Learn all about financing options for SB 9 projects.
Senate Bill 9 gives California homeowners the legal right to build additional residential units on their property. However, the law doesn’t provide them with a clear path for financing these projects. Because SB 9 is such new and unprecedented legislation, financial institutions have yet to establish standard practices for financing the kinds of small-scale, homeowner-led housing developments that the new law will usher in.
In the following guide, we'll explore the financing options that currently exist for funding SB 9 projects and help you understand which type of financing is best for you.
SB 9 Financing Options
Currently, there are three main avenues for funding an SB 9 project: cash-out refinancing & construction loans.
A cash-out refinance is a type of mortgage refinance that allows a homeowner to exchange some of the equity they've built up in their home for a cash payment in the form of a lump sum, which can be used to fund SB 9 projects.
How it works
Unlike taking out a second mortgage, which adds an additional monthly payment, a cash-out refinance replaces your old mortgage with a new one. This feature is attractive for many qualifying homeowners who prefer the convenience of a single monthly payment.
- Lower interest rates (compared to those for other borrowing options, e.g. credit cards, construction loans, etc)
- High borrowing power allows homeowner to borrow up to 80% of their home’s current value
- Consolidation of mortgage and construction financing into a single loan
- Lump sum payment makes funds available immediately
- Accessible funds might not be sufficient. Building a new home or duplex can cost hundreds of thousands of dollars, and many homeowners do not have enough equity built up to fully cover the costs of their project.
- Must have a low DTI (Debt-To-Income) ratio. Cash-out refinancing necessitates that your total debt payments (credit cards, student loans, car payments, etc.) are less than 45%-50% of your gross income. In an expensive state like California, this is difficult for most homeowners to achieve.
In short, cash-out refinancing can be a good option for homeowners who have a lot of equity built up in their home and want to consolidate their monthly payments. But if you haven’t built up much equity yet or your monthly debt-to-income ratio is too high, a cash-out refinance might not work for you.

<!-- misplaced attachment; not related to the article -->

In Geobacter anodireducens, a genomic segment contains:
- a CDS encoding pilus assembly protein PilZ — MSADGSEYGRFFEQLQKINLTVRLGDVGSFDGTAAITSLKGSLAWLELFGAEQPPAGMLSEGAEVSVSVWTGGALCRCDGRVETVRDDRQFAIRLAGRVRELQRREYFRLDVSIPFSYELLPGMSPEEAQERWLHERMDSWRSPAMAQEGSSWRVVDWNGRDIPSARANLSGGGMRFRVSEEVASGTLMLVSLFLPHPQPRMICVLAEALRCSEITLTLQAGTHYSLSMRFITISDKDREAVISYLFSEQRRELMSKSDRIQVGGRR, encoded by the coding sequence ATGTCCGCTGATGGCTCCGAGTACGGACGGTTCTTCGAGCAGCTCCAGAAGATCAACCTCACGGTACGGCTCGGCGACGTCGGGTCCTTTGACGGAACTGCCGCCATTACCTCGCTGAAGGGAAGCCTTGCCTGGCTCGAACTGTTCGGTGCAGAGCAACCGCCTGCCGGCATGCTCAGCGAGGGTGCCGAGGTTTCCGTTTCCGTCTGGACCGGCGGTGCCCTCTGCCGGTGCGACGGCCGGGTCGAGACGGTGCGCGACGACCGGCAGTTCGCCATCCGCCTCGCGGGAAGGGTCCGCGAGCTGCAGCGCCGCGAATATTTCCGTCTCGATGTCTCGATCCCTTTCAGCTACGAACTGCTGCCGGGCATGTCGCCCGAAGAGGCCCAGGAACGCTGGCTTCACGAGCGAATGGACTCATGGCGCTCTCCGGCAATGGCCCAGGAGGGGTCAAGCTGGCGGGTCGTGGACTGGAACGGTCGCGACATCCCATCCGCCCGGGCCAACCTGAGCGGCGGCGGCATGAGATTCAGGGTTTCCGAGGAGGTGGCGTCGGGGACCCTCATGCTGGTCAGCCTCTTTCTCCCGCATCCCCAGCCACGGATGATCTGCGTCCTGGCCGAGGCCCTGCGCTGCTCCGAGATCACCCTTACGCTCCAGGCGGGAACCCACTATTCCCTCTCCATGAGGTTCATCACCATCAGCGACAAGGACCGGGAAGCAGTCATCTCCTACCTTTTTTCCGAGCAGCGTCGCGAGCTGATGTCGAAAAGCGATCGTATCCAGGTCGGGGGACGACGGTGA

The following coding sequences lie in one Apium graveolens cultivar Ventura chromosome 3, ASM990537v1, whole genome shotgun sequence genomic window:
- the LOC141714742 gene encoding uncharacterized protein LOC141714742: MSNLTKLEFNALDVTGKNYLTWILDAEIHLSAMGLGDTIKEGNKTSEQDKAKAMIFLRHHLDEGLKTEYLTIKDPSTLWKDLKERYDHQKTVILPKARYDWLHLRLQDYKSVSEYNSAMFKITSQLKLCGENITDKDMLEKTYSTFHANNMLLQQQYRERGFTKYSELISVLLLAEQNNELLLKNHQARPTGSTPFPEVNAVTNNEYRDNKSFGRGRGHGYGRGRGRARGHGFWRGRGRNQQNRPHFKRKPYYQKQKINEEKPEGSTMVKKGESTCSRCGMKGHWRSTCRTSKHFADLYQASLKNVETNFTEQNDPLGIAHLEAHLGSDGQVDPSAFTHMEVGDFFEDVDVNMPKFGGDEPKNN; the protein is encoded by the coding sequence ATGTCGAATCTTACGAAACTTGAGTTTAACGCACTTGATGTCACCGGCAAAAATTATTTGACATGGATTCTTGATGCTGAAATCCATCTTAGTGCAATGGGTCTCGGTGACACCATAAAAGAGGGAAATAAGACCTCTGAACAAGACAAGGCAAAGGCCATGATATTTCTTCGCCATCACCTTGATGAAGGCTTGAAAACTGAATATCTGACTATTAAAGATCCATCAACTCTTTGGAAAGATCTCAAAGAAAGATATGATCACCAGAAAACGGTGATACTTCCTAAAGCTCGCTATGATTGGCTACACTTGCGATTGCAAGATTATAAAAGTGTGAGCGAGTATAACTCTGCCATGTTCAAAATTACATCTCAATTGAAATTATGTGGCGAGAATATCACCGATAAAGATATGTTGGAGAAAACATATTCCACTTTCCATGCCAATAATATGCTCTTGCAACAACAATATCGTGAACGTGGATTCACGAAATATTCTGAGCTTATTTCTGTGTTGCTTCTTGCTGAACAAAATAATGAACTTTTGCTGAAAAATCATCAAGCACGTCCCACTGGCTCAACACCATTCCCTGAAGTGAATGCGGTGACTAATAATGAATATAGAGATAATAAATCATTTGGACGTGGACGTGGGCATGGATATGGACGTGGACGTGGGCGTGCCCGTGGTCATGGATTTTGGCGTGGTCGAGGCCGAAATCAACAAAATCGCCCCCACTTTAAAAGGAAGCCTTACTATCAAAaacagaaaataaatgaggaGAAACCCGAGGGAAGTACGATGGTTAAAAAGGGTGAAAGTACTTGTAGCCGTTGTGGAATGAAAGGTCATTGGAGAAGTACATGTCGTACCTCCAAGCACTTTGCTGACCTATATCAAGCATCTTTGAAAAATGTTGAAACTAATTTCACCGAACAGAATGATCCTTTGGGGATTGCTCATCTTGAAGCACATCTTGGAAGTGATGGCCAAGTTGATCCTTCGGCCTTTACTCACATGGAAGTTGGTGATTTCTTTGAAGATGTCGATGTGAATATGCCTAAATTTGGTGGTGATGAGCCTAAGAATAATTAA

Construction loans are short-term loans specifically for new construction or home improvement projects–including building an additional dwelling unit on one’s property.
How it works
While traditional refi loans are determined by the current value of one’s home, construction loans are distinctive because they allow homeowners to borrow against the projected value of their home once renovations are complete. This makes the construction loan an attractive option for recent home buyers and others who have yet to build much equity.
Construction loans also come with their share of drawbacks which one must take into consideration. These loans are subject to tighter regulations and require extra bank oversight when compared to other financing options.
For example, the bank must approve the contractor you've hired before they'll approve your loan. The bank also wants to see surveys, lot subdivision maps, city approvals, blueprints, building permits, and contracts for all estimates in the building process before approval. That’s a lot of expensive legwork to undertake before the financing is even secured!
Furthermore, many contractors are hesitant to work with homeowners who use these loans because they require extra oversight from the bank and money is only released at certain construction milestones. In order to take out a construction loan, you have to have the ability to either fully repay or refinance the loan within two years, which can be limiting. In addition to the aforementioned obstacles, construction loans carry higher closing costs than refi loans and require low DTIs and high credit scores in order to qualify.
- Higher borrowing power than traditional refi loans
- Not dependent upon established equity
- Higher closing costs and interest rates than refi loans
- Must have low DTI (<43%) and high credit (700+) to qualify
- Project must be completed within projected timeline
- Must repay or refinance within a fixed period (usually 2 years or less)
- Multiple hoops to jump through prior to bank approval
- Cash isn’t accessible all at once, as funds are portioned out and released only at certain points in the construction process
- Extra oversight and restrictions make some contractors reluctant to sign on
Construction loans are only advisable for homeowners with low home equity, as higher closing costs and increased oversight and limitations are definite drawbacks. And if your debt-to-income ratio is too high or your credit score too low, you might not qualify.
Construction Loan Hack: CalHFA ADU Grant Program
If part of your SB 9 plans include an ADU construction and you’re interested in pursuing a construction loan, you might want to consider the California Housing Finance Agency’s grant program. Qualifying homeowners can receive a grant of up to $40,000 to help pay for predevelopment costs associated with ADU construction. While it certainly won’t cover the cost of construction, it will help to lower it.
SB 9 is still very new, and it remains to be seen how different cities and municipalities will interpret and implement the law. As time goes on, it's quite possible that additional financing options will emerge and allow homeowners even more possibilities for financing their projects.